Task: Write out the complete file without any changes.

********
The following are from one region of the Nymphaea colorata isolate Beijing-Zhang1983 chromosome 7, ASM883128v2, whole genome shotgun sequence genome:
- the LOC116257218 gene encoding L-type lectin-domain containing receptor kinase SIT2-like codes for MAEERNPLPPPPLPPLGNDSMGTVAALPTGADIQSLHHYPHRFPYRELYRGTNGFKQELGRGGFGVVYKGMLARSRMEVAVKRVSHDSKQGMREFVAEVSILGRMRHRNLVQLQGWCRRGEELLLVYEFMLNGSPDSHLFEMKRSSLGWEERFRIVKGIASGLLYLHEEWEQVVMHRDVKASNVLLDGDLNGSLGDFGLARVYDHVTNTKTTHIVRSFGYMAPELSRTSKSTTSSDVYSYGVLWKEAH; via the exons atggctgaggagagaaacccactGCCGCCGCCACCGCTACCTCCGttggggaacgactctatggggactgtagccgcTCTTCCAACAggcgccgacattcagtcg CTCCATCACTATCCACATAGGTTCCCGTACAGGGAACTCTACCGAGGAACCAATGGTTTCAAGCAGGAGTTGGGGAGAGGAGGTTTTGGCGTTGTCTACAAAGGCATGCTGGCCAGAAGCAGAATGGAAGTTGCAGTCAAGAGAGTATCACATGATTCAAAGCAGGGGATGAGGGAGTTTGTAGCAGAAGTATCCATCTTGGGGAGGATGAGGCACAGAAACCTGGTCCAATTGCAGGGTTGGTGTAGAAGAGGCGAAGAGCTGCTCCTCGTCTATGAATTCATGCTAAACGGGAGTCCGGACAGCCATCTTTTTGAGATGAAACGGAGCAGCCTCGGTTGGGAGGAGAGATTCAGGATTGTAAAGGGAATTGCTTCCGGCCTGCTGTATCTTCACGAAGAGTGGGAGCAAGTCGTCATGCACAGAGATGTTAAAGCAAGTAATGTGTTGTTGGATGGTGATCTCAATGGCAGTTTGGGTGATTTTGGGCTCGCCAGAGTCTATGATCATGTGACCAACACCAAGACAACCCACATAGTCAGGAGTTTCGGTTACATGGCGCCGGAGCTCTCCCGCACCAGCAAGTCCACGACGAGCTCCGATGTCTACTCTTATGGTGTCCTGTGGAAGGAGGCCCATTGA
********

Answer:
The following are from one region of the Nymphaea colorata isolate Beijing-Zhang1983 chromosome 7, ASM883128v2, whole genome shotgun sequence genome:
- the LOC116257218 gene encoding L-type lectin-domain containing receptor kinase SIT2-like codes for MAEERNPLPPPPLPPLGNDSMGTVAALPTGADIQSLHHYPHRFPYRELYRGTNGFKQELGRGGFGVVYKGMLARSRMEVAVKRVSHDSKQGMREFVAEVSILGRMRHRNLVQLQGWCRRGEELLLVYEFMLNGSPDSHLFEMKRSSLGWEERFRIVKGIASGLLYLHEEWEQVVMHRDVKASNVLLDGDLNGSLGDFGLARVYDHVTNTKTTHIVRSFGYMAPELSRTSKSTTSSDVYSYGVLWKEAH; via the exons atggctgaggagagaaacccactGCCGCCGCCACCGCTACCTCCGttggggaacgactctatggggactgtagccgcTCTTCCAACAggcgccgacattcagtcg CTCCATCACTATCCACATAGGTTCCCGTACAGGGAACTCTACCGAGGAACCAATGGTTTCAAGCAGGAGTTGGGGAGAGGAGGTTTTGGCGTTGTCTACAAAGGCATGCTGGCCAGAAGCAGAATGGAAGTTGCAGTCAAGAGAGTATCACATGATTCAAAGCAGGGGATGAGGGAGTTTGTAGCAGAAGTATCCATCTTGGGGAGGATGAGGCACAGAAACCTGGTCCAATTGCAGGGTTGGTGTAGAAGAGGCGAAGAGCTGCTCCTCGTCTATGAATTCATGCTAAACGGGAGTCCGGACAGCCATCTTTTTGAGATGAAACGGAGCAGCCTCGGTTGGGAGGAGAGATTCAGGATTGTAAAGGGAATTGCTTCCGGCCTGCTGTATCTTCACGAAGAGTGGGAGCAAGTCGTCATGCACAGAGATGTTAAAGCAAGTAATGTGTTGTTGGATGGTGATCTCAATGGCAGTTTGGGTGATTTTGGGCTCGCCAGAGTCTATGATCATGTGACCAACACCAAGACAACCCACATAGTCAGGAGTTTCGGTTACATGGCGCCGGAGCTCTCCCGCACCAGCAAGTCCACGACGAGCTCCGATGTCTACTCTTATGGTGTCCTGTGGAAGGAGGCCCATTGA